Hundreds of protesters gather outside HK legislature as city braces for key reform vote

A pro-democracy protester carrying a yellow umbrella, symbol of the Occupy Central movement, demonstrates in front of pro-China supporters.
A pro-democracy protester carrying a yellow umbrella, symbol of the Occupy Central movement, demonstrates in front of pro-China supporters.REUTERS

HONG KONG (AFP) - Hundreds of protesters from both sides gathered outside the Hong Kong legislature on Wednesday morning, as the city prepared for a political showdown on Wednesday with lawmakers set to vote on a divisive reform package and tensions high over an alleged explosives plot that police said was linked to a "radical" group.

The warring protesters were kept apart by metal barriers while police guarded the entrance to the building. "I'm here to oppose the so-called democracy," said protester Fion Wong, in her forties. "Passing it (the Bill) woul be a betrayal to those who have taken part in the Occupy movement," she added, referring last year's mass protests.

Civic Party lawmaker Alan Leong urged cheering pro-democracy supporters to "continue to fight".

Meanwhile, pro-government supporters waved Chinese national flags and shouted "2017, make it happen!" through loudspeakers.

"This morning I got a very long and well-written letter, which was from a student. (They) hope I will support the proposal," said democrat Ronny Tong, who was close to tears. "I cannot think of anyone in Hong Kong who is happy today. I have been a legislator for 11 years, with an aim to fight for universal suffrage. Today I will cast a negative vote for an incomplete and unsatisfactory political reform proposal."

Activist groups said they expected 100,000 protesters to show up on Wednesday, although Beijing supporters easily outnumbered opponents of the package on Wednesday.

"The Bill needs to go through. We have to support Hong Kong stability. We cannot keep carrying on like this," said a 60-year-old man surnamed Chan, who declined to give his first name.

"We have worked so hard all these years," said Mr Chan, who was waving a Chinese flag. Pro-Beijing supporters also played the Chinese national anthem through loudspeakers.

Legislators started debate on the blueprint on Wednesday afternoon. Opponents of the plan say they want a genuinely democratic vote for Hong Kong's next leader.

Pro-Beijing supporters easily outnumbered democracy activists and, with temperatures hovering around 30 deg C, crowd numbers had dwindled by early afternoon.

One pro-democracy protester wearing a black T-shirt which read "Reject Fake Suffrage", held a black-and-white banner that declared: "Overthrow the Communist dictatorship".

Inside the legislature, democrats stood in a row with small signs with crosses on them as they pledged to vote down the plan.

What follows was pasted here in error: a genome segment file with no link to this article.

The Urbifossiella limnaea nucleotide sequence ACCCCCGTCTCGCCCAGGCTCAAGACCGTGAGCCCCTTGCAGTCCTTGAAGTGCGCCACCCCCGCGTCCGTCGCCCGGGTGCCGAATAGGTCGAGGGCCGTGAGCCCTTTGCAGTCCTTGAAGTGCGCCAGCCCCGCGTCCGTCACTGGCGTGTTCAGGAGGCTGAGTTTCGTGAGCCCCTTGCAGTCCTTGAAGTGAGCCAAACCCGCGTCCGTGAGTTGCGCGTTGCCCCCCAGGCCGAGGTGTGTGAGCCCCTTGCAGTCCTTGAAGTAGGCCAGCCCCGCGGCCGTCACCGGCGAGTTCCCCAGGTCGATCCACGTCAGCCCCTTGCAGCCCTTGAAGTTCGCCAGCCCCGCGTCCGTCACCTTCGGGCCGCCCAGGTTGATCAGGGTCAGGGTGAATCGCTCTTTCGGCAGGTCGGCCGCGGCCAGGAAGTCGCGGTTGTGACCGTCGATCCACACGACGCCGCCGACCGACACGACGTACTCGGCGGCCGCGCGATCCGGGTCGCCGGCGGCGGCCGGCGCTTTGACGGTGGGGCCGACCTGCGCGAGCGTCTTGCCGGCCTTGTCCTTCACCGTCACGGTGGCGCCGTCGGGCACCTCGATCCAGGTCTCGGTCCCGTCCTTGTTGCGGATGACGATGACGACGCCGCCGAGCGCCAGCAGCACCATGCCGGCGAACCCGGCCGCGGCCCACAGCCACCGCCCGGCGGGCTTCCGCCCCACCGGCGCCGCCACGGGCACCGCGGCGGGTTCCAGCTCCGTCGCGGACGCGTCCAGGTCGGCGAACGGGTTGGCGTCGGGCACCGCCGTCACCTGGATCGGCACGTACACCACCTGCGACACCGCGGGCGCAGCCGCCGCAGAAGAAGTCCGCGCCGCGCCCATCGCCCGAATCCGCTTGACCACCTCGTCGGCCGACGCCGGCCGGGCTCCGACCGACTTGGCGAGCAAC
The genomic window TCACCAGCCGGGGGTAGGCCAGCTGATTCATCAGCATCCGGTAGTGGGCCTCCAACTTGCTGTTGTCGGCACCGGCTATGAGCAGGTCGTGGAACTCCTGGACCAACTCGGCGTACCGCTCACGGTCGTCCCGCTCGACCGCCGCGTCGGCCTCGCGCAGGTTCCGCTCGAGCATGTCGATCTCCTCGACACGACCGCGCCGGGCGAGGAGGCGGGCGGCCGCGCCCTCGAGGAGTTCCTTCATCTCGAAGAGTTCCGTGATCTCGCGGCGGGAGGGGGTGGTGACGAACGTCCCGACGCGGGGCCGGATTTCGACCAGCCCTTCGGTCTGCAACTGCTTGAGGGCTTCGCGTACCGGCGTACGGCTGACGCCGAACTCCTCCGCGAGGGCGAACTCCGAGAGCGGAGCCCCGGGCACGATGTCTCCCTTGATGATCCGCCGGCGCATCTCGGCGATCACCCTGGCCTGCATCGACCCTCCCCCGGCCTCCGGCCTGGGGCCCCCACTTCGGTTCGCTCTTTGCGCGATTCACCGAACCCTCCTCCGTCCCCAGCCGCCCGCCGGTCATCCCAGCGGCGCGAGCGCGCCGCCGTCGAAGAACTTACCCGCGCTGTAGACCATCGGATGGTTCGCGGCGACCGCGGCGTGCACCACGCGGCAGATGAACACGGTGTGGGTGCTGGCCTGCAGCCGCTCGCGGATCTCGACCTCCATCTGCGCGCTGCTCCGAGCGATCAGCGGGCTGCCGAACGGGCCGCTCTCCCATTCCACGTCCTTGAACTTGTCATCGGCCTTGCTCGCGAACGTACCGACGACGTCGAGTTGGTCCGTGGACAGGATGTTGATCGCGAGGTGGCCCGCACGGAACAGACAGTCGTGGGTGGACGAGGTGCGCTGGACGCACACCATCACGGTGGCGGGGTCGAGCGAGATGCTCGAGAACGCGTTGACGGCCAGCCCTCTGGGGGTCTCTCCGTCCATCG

The vote is expected to take place by Friday. It pits democracy campaigners against the government in the culmination of a fraught chapter which saw tens of thousands of protesters take to the streets last year over the controversial electoral roadmap.

Although the government's reform proposal would for the first time give all residents the right to vote for the chief executive in 2017, it adheres to a Beijing ruling that candidates must be vetted by a loyalist committee.

The plan is derided as "fake democracy" by opposition lawmakers, who have vowed to vote against it and deny the two-thirds majority it needs to pass.

The authorities in Hong Kong have said repeatedly that they cannot diverge from Beijing's August ruling, which sparked weeks of mass rallies that brought parts of the city to a standstill.

Political analyst Sonny Lo called the vote "a critical juncture" and said the Bill was unlikely to pass due to the pan-democrats' pledge.

That paves the way for a further schism between Hong Kong and Beijing, he said.

"Beijing will lay the blame on those democrats who torpedo the political reform Bill, which (it) believes represents a sincere concession from the central government."

It comes after police arrested 10 people "on suspicion of conspiracy to manufacture explosives", and seized materials they said could be used to make the highly volatile explosive TATP.

Police said one suspect had claimed to be a member of a "radical local group" named by local media as the National Independent Party.

The group was reportedly linked to the pro-democracy "localist" movement that is seeking a more independent Hong Kong.

Five men and one woman were jointly charged with conspiracy to cause an explosion and were due to appear in court Wednesday, while one man and three women were freed on bail pending further investigations.

But activists accused the authorities of a smear campaign, with many saying they had never heard of the group.

The Hong Kong government has said political reform would be off the table if the current package is rejected.

China has not made clear what its response will be should the plan be vetoed.

Some fear more radicalism could emerge if the impasse continues.

"With the current political deadlock... Hong Kong is moving to a situation where it could be unstable and could be more violent," said Dr Surya Deva, an associate professor at Hong Kong's City University school of law.

Hong Kong is semi-autonomous after being handed back to China by Britain in 1997 and sees much greater freedoms than on the mainland, but there are fears that those are being eroded.